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The Italian Job(s) – from Abarth to ALFA


The Italian Job(s) – from Abarth to ALFA

We recently purchased a 2012 FIAT Abarth. It will share garage space with our 1987 Alfa Romeo Milano 3.0 Verde. Both cars are black with 5-speed manual transmissions.  And both cars seem to have a cult following.

The Specs

1987 Alfa Romeo Milano Verde2012 FIAT 500 Abarth
Four door sedanTwo-door hatchback
Styled by CressoniStyled by committee
V6 SOHC 3.0 litresInline 4 1.4 litre turbo
183 hp @ 5800 rpm160 hp @ 5500 rpm
2908 lbs.3142 lbs (!)
Made in ItalyHecho en Mexico


The ALFA:  Upon delivery at the (Fort Worth) dealership, Karen and I drove to an independent ALFA shop.  We had an oil pan guard and four KONI shocks with rear lowering kit installed. For bling we added front door air deflectors, headlight covers and a twin tip ANSA rear muffler.  The K&N air filter came later.

THE ABARTH: Since we were buying it used, we did a pre-purchase inspection at ALFA/FIAT specialists (and owners) Robert and Cindy Rodgers’ place – Shadetree Enginetrics – in Nevada, Texas.  The CV joints, boots, and driveshafts were in need of replacing/updating. We also found a matching 17” wheel with a new tire to carry as a spare on road trips.


THE ALFA: The ABS brake system quit at 45k miles.  A used pedal assembly and a new master cylinder fixed our stopping problems at a fraction of the cost to replace the ABS system.  The OEM wheels were replaced with Panasport wheels (with a slight offset) that are strong and can hold air…. The headliner (it’s a non-sunroof car) started to sag (Texas summer heat?) but was an easy replacement once we figured out how to get the “shell” out of the car.  The clutch assembly and driveline donuts were replaced at 98K miles.

THE ABARTH: It seems the early Abarth cars used CV joints and driveshafts more suited to the 99 hp cars…. an update to later units is the cure, and not horribly expensive.  We also had the starter replaced at 82k miles. The wire to run the rear wiper broke at the rear hatch harness connection. A quick fix of a problem that seems common on early cars.  

ALFA: Arms straight out, knees bent slightly pretty much sums it up…. twist the key and hear the lovely V6 come to life.  The gauges are large and in plain sight. Not in plain sight are the power window controls. The heated Recaro seats have great side bolsters to hold you firmly in place.  The overall balance of the car is exceptional. Interior and trunk space is much better than you would expect in a sports sedan. You will need to read the owners’ book to find the trunk release… and glovebox!  Karen used this car every day for work, groceries, and tree/shrub hauling. We find the Milano is at home on a track, but the car shines on a road trip. We have been to several AROC conventions in this car from Tulsa to Ohio but the most memorable was 1998 in Santa Fe.  When traffic is thin and you can grab fifth gear the ALFA will run down the interstate all day and deliver fantastic gas mileage: a tribute to a great (1987) design that looks modern and classical at the same time.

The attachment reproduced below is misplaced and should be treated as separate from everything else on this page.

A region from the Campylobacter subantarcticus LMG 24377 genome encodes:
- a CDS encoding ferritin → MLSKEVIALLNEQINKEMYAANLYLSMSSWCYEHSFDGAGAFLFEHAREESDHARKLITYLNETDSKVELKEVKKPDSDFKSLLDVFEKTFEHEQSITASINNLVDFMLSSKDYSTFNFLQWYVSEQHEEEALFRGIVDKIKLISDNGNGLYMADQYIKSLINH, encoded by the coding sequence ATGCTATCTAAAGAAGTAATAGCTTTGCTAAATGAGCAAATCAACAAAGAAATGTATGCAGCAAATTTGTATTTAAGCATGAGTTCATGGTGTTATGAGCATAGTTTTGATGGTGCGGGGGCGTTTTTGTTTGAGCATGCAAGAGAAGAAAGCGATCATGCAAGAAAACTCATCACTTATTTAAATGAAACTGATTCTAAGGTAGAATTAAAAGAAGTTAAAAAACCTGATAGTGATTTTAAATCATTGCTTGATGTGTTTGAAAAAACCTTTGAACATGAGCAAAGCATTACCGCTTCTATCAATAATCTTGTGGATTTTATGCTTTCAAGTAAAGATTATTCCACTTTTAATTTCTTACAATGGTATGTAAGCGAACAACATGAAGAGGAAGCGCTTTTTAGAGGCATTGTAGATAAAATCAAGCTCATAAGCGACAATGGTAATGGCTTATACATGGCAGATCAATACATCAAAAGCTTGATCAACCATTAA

ABARTH: Get comfy in the seat, grab the steering wheel and note the combination speedo/tach.  Turn the radio off. Rearward visibility is somewhat limited, but remember the saying: objects in the mirror are losing!  See if you can agree with the shift up arrow before bouncing off the rev limiter…. while trying to remember this is front wheel drive.

Karen’s summary: Richard introduced me to ALFA Romeo at Gary Valant’s ALFA and Mazda repair shop where I was having my RX7 “souped up”.  My first ALFA was totaled and reincarnated 2.5 Milano. I shod it with Yokohamas that were worth more than the car and happily drove it until I became aware of the 3.0-liter Milano Verde.  Jerry Kelly found my Verde, now named Gioia Mia, in Florida and shipped it to the Fort Worth dealership.

Through mostly good and a few bad times I still love the car very much.  It loves to play “lurk and leap” on the highway, and the design is timeless.  It is a beast with class. The FIAT Abarth is a totally different car… so much fun you can’t drive it without smiling.  It demands all your attention and everyone else’s attention too, with its aggressive looks and super-aggressive snarl. It’s a carnival ride that leaves you breathless and happy.  Choosing between the two would be like saying you’re going to stay in the same mood for the rest of your life. Impossible.

Richard Cross is a self-described old hippy, having grown up in San Antonio and now living in North Texas. He is a lover of old cars, motorcycles and tail-draggers, and is a 45-year member of Porsche Club of America and Alfa Romeo Owners Club. As Richard continues to affirm, it's never to late to have a happy childhood.

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